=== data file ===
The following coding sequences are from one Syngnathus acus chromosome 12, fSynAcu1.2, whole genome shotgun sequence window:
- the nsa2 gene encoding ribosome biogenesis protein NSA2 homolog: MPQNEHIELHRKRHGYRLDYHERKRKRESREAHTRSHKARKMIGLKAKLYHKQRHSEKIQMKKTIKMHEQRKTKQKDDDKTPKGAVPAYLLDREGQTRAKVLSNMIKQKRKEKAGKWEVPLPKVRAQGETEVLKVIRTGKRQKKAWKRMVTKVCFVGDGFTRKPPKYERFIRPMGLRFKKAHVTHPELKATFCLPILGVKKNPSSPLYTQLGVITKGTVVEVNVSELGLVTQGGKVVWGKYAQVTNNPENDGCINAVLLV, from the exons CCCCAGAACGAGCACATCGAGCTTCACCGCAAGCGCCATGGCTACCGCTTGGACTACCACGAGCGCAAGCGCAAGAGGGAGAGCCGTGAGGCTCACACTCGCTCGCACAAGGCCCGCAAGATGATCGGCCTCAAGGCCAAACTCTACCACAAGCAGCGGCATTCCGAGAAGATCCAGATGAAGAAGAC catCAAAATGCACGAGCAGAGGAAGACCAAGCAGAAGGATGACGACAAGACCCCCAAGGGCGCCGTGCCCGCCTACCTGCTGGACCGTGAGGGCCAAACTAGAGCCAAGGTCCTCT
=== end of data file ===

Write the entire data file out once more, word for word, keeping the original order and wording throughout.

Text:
The following coding sequences are from one Syngnathus acus chromosome 12, fSynAcu1.2, whole genome shotgun sequence window:
- the nsa2 gene encoding ribosome biogenesis protein NSA2 homolog: MPQNEHIELHRKRHGYRLDYHERKRKRESREAHTRSHKARKMIGLKAKLYHKQRHSEKIQMKKTIKMHEQRKTKQKDDDKTPKGAVPAYLLDREGQTRAKVLSNMIKQKRKEKAGKWEVPLPKVRAQGETEVLKVIRTGKRQKKAWKRMVTKVCFVGDGFTRKPPKYERFIRPMGLRFKKAHVTHPELKATFCLPILGVKKNPSSPLYTQLGVITKGTVVEVNVSELGLVTQGGKVVWGKYAQVTNNPENDGCINAVLLV, from the exons CCCCAGAACGAGCACATCGAGCTTCACCGCAAGCGCCATGGCTACCGCTTGGACTACCACGAGCGCAAGCGCAAGAGGGAGAGCCGTGAGGCTCACACTCGCTCGCACAAGGCCCGCAAGATGATCGGCCTCAAGGCCAAACTCTACCACAAGCAGCGGCATTCCGAGAAGATCCAGATGAAGAAGAC catCAAAATGCACGAGCAGAGGAAGACCAAGCAGAAGGATGACGACAAGACCCCCAAGGGCGCCGTGCCCGCCTACCTGCTGGACCGTGAGGGCCAAACTAGAGCCAAGGTCCTCT